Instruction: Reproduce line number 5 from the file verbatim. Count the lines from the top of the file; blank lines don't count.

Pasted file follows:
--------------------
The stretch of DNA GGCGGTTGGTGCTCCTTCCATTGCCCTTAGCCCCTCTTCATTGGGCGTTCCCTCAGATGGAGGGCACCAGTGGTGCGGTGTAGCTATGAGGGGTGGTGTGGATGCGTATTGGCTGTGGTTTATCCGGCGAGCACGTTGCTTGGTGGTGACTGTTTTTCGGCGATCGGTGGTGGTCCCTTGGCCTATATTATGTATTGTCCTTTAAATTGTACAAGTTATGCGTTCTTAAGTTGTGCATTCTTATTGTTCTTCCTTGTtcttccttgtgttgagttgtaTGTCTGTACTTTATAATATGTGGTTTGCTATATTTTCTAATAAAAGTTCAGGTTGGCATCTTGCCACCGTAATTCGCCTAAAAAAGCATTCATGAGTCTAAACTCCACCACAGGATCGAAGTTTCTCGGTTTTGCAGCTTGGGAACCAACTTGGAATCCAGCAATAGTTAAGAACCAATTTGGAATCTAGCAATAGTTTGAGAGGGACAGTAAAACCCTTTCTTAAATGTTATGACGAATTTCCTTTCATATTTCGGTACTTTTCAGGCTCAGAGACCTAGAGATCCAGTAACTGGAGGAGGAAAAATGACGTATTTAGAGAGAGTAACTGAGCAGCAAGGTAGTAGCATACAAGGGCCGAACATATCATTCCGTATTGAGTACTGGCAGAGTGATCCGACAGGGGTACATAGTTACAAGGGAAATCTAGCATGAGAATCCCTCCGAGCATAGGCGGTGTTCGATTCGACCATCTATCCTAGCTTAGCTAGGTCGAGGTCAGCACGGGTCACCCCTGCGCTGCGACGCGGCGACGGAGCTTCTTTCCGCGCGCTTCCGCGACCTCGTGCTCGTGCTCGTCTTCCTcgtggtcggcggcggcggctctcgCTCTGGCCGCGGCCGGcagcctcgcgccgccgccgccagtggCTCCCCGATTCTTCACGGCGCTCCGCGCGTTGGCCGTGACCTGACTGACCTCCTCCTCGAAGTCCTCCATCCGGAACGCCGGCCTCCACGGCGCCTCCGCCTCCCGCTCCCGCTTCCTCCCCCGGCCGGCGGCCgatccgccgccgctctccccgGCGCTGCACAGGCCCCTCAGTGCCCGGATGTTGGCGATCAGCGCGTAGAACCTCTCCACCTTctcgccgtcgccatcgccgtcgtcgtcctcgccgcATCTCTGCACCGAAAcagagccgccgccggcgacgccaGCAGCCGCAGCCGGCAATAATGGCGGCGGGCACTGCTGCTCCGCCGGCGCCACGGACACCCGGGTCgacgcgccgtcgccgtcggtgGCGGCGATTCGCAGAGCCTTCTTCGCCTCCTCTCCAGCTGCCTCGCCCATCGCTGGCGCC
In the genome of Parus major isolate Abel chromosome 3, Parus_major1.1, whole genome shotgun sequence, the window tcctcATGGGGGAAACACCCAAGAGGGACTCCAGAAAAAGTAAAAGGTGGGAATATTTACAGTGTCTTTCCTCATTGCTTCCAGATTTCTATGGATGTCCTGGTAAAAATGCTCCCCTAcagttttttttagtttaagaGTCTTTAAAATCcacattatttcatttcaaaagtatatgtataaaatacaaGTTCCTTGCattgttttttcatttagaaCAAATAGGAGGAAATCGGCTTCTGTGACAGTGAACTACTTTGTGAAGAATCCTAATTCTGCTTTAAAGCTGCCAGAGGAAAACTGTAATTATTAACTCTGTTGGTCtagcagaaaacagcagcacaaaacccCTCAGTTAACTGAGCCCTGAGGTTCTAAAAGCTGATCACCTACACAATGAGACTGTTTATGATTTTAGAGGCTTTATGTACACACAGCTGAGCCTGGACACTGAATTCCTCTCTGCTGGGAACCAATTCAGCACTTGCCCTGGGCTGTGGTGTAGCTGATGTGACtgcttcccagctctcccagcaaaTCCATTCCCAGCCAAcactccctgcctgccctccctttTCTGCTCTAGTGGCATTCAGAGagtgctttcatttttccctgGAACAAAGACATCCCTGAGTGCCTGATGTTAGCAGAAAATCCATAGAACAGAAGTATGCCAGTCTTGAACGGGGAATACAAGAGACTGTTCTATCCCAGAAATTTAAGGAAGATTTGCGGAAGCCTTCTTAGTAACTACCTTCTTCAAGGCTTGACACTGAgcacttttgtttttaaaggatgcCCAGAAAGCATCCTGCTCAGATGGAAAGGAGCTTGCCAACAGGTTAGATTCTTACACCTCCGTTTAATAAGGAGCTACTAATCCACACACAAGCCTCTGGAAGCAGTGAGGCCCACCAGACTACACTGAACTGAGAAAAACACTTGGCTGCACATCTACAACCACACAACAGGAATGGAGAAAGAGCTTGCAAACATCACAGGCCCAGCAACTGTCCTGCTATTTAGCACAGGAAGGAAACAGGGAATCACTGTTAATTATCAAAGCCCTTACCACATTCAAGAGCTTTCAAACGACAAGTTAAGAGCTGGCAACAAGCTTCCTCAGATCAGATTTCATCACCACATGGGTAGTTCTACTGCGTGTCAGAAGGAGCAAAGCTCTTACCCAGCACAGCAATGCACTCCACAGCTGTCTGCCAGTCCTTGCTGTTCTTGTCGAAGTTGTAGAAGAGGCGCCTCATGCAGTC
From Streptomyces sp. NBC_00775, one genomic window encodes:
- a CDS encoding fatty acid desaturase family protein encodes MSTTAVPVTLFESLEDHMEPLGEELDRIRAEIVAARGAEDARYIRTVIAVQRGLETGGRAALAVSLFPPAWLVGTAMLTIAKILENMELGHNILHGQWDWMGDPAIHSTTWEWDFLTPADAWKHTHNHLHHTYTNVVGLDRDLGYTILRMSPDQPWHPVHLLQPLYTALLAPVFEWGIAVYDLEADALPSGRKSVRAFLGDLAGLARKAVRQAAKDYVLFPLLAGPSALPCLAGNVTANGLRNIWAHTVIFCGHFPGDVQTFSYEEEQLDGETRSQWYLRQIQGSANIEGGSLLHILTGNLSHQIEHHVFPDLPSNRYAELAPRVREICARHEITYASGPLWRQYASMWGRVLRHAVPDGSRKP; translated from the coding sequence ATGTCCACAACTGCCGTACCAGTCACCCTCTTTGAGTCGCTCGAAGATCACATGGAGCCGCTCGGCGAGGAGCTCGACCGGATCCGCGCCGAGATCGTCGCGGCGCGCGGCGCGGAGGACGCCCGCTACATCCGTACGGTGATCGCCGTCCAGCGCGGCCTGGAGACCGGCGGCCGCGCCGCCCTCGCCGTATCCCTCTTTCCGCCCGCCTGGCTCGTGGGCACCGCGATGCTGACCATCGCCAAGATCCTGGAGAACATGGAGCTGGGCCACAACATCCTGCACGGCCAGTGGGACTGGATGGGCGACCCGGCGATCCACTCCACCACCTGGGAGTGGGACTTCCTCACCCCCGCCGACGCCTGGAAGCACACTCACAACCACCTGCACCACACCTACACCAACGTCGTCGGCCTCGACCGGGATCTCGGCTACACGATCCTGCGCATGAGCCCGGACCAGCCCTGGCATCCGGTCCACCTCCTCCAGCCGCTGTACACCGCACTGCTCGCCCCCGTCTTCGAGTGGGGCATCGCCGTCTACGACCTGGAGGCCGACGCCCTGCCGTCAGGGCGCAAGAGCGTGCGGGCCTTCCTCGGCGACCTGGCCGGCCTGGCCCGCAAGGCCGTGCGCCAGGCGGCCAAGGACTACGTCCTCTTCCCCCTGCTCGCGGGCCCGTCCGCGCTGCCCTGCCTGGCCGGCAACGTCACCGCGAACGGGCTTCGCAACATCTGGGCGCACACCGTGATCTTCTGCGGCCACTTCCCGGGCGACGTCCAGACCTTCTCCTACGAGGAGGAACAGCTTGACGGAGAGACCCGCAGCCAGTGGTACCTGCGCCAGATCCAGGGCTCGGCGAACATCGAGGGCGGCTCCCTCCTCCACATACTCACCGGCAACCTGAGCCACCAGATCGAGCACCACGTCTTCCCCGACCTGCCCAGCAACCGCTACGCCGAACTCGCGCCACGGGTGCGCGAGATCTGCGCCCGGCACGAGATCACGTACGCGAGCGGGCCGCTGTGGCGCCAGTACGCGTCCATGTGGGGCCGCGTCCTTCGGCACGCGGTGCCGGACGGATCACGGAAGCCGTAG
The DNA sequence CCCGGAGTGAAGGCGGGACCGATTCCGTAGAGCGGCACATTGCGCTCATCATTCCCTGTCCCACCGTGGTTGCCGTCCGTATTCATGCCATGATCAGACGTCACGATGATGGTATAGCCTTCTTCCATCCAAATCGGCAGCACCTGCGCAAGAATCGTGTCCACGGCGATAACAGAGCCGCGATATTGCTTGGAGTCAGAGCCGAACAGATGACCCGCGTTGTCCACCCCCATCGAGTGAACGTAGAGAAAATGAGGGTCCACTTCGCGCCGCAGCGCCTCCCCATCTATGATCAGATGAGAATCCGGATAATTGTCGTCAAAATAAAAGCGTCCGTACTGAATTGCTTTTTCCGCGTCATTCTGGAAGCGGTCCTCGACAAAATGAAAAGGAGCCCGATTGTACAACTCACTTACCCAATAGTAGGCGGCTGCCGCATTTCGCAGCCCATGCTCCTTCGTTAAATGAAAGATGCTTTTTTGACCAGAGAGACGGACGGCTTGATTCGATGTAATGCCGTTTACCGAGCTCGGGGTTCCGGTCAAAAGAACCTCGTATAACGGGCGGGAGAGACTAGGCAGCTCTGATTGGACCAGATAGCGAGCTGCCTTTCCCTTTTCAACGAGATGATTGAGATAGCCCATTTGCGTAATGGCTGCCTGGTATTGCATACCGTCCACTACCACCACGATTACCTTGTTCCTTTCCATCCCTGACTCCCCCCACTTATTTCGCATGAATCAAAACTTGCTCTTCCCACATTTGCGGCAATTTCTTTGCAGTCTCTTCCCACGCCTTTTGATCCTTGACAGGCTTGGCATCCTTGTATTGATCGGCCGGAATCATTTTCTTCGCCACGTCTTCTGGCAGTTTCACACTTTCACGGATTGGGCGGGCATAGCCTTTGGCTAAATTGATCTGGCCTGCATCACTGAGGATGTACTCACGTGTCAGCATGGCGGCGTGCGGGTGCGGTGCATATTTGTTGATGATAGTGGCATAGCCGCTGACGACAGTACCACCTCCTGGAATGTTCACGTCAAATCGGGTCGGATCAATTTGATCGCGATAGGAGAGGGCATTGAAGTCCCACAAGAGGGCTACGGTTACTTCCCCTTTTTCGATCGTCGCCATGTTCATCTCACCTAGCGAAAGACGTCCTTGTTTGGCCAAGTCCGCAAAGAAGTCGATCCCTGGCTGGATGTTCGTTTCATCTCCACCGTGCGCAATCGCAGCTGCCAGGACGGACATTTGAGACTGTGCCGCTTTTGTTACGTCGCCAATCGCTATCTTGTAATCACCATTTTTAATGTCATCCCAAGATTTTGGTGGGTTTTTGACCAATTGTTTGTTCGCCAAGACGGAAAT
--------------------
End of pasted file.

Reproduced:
The DNA sequence CCCGGAGTGAAGGCGGGACCGATTCCGTAGAGCGGCACATTGCGCTCATCATTCCCTGTCCCACCGTGGTTGCCGTCCGTATTCATGCCATGATCAGACGTCACGATGATGGTATAGCCTTCTTCCATCCAAATCGGCAGCACCTGCGCAAGAATCGTGTCCACGGCGATAACAGAGCCGCGATATTGCTTGGAGTCAGAGCCGAACAGATGACCCGCGTTGTCCACCCCCATCGAGTGAACGTAGAGAAAATGAGGGTCCACTTCGCGCCGCAGCGCCTCCCCATCTATGATCAGATGAGAATCCGGATAATTGTCGTCAAAATAAAAGCGTCCGTACTGAATTGCTTTTTCCGCGTCATTCTGGAAGCGGTCCTCGACAAAATGAAAAGGAGCCCGATTGTACAACTCACTTACCCAATAGTAGGCGGCTGCCGCATTTCGCAGCCCATGCTCCTTCGTTAAATGAAAGATGCTTTTTTGACCAGAGAGACGGACGGCTTGATTCGATGTAATGCCGTTTACCGAGCTCGGGGTTCCGGTCAAAAGAACCTCGTATAACGGGCGGGAGAGACTAGGCAGCTCTGATTGGACCAGATAGCGAGCTGCCTTTCCCTTTTCAACGAGATGATTGAGATAGCCCATTTGCGTAATGGCTGCCTGGTATTGCATACCGTCCACTACCACCACGATTACCTTGTTCCTTTCCATCCCTGACTCCCCCCACTTATTTCGCATGAATCAAAACTTGCTCTTCCCACATTTGCGGCAATTTCTTTGCAGTCTCTTCCCACGCCTTTTGATCCTTGACAGGCTTGGCATCCTTGTATTGATCGGCCGGAATCATTTTCTTCGCCACGTCTTCTGGCAGTTTCACACTTTCACGGATTGGGCGGGCATAGCCTTTGGCTAAATTGATCTGGCCTGCATCACTGAGGATGTACTCACGTGTCAGCATGGCGGCGTGCGGGTGCGGTGCATATTTGTTGATGATAGTGGCATAGCCGCTGACGACAGTACCACCTCCTGGAATGTTCACGTCAAATCGGGTCGGATCAATTTGATCGCGATAGGAGAGGGCATTGAAGTCCCACAAGAGGGCTACGGTTACTTCCCCTTTTTCGATCGTCGCCATGTTCATCTCACCTAGCGAAAGACGTCCTTGTTTGGCCAAGTCCGCAAAGAAGTCGATCCCTGGCTGGATGTTCGTTTCATCTCCACCGTGCGCAATCGCAGCTGCCAGGACGGACATTTGAGACTGTGCCGCTTTTGTTACGTCGCCAATCGCTATCTTGTAATCACCATTTTTAATGTCATCCCAAGATTTTGGTGGGTTTTTGACCAATTGTTTGTTCGCCAAGACGGAAAT